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Caption: Researchers have developed a new cell sampling method using tiny nanostraws.

Tiny nanostraws may offer a glimpse into a cell’s contents without causing any damage to the cell.

The nanostraws were developed by researchers at Stanford University, who devised a method of sampling cell contents without disrupting its natural processes, which is a staple of current cell sampling methods.

The new method relies on tiny tubes 600 times smaller than a stand of hair that allow researchers to sample a single cell at a time. The nanostraws are able to penetrate a cell’s outer membrane without damaging it and draw out proteins and genetic material from the cell’s salty interior.

“It's like a blood draw for the cell,” Nicholas Melosh, an associate professor of materials science and engineering and senior author on a paper, said in a statement.

According to Melosh, this technique will significantly impact the understanding of cell development and could yield much safer and effective medical therapies because it allows for long term, non-destructive monitoring.

“What we hope to do, using this technology, is to watch as these cells change over time and be able to infer how different environmental conditions and 'chemical cocktails' influence their development—to help optimize the therapy process,” he said.

If researchers gain a better grasp on how a cell works they can address those processes directly.

“For stem cells, we know that they can turn into many other cell types but we do not know the evolution—how do they go from stem cells to, say, cardiac cells?” Yuhong Cao, a graduate student and first author on the paper, said in a statement. “This sampling technique will give us a clearer idea of how it's done.”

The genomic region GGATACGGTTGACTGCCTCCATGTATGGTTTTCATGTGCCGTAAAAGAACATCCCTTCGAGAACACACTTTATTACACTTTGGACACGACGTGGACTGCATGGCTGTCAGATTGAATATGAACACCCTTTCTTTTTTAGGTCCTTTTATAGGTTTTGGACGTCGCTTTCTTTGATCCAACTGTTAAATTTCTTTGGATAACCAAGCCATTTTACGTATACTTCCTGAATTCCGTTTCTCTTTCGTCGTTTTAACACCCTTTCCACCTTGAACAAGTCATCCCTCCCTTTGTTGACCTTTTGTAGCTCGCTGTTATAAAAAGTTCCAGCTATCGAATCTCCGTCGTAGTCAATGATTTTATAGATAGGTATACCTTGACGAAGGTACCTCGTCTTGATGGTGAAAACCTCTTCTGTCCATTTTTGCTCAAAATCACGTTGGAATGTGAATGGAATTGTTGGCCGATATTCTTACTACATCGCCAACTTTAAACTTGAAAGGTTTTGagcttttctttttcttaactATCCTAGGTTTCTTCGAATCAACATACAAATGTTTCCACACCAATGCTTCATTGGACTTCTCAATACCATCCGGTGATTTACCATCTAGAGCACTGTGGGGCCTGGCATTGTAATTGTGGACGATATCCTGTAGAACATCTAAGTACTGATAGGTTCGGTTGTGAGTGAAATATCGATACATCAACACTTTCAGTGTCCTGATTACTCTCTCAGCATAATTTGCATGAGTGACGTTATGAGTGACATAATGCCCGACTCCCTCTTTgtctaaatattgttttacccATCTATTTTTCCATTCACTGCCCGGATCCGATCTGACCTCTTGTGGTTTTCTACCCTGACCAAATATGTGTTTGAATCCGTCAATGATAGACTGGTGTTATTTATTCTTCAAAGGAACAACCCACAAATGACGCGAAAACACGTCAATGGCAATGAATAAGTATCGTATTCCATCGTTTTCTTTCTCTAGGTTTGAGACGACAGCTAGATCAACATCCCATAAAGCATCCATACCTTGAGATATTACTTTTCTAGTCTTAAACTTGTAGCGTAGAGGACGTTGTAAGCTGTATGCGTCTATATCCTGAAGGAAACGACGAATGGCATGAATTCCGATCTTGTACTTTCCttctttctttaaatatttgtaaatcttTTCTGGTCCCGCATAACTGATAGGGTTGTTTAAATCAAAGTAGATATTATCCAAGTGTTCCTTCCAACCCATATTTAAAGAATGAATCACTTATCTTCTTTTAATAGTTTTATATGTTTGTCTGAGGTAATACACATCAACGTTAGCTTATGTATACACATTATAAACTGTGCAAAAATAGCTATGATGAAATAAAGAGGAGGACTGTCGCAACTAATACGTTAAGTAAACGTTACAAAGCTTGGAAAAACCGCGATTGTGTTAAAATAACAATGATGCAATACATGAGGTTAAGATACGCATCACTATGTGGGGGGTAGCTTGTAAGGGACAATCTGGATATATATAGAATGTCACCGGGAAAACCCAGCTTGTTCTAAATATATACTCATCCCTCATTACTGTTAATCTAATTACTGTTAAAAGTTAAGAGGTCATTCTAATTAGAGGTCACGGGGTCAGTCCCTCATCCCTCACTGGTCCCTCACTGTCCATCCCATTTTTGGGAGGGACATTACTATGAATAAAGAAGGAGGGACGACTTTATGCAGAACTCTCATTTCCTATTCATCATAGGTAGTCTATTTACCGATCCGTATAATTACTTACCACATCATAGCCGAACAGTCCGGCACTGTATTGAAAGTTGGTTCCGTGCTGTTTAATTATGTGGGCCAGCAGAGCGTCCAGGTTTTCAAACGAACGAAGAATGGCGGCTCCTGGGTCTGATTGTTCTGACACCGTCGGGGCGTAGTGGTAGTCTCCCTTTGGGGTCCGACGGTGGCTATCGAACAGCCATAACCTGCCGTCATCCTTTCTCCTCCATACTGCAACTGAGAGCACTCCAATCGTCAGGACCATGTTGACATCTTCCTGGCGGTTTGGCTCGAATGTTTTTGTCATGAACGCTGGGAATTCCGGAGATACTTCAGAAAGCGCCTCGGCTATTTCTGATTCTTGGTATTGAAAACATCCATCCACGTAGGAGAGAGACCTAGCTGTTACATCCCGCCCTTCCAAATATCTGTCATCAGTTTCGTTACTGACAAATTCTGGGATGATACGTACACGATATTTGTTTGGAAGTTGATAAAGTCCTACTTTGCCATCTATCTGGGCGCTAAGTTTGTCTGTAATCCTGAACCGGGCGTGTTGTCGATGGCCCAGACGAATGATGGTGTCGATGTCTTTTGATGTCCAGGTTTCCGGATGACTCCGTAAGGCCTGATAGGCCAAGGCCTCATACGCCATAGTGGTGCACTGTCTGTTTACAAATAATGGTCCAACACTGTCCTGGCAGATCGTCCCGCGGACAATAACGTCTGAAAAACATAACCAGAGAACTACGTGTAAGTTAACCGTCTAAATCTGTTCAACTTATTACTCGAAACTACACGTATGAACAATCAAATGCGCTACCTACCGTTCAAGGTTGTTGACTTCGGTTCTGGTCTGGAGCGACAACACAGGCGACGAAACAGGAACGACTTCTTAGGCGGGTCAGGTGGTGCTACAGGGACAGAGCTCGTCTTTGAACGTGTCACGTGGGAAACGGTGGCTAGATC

A benefit of the sampling method is it could inform cancer treatments and answer questions about why some cancer cells are resistant to chemotherapy while others are not.

“With chemotherapy, there are always cells that are resistant,” Cao said. “If we can follow the intercellular mechanism of the surviving cells, we can know, genetically, its response to the drug.”

The nanostraws are grown in a small sampling platform designed to mimic biology called the Nanostraw Extraction (NEX) sampling system.

Cells divide and change over time, with thousands of chemical reactions occurring within each cell every day, which makes it difficult to truly understand the inner workings of cells.

Currently, scientists use a method of cell sampling called lysing, which ruptures the cell. However, once a cell is destroyed it cannot be sampled from again.

Cells in our bodies are connected by a system of ‘gates’ through which they send each other nutrients and molecules.

Melosh was inspired to develop the new system when he observed the intercellular gates after he was trying to determine a non-destructive way of delivering substances, including DNA or medicines, inside cells.

The new sampling system is the reverse of that process, as scientists are able to observe what’s happening within a cell.

When the research team compared their cells samples from the NEX with cell samples taken by breaking the cells open, they found that 95 percent of the samples were congruous.

The team also found that when they sampled from a group of cells day after day, certain molecules that should be present at constant levels remained the same, which indicated that their sampling accurately reflected the cell’s interior.

The team not only sampled generic cell lines but also with human heart tissue and brain cells grown from stem cells and in each case the nanostraw sampling reflected the same cellular contents as lysing the cells.

The study was published in the Proceedings of the National Academy of Sciences of the United States of America.

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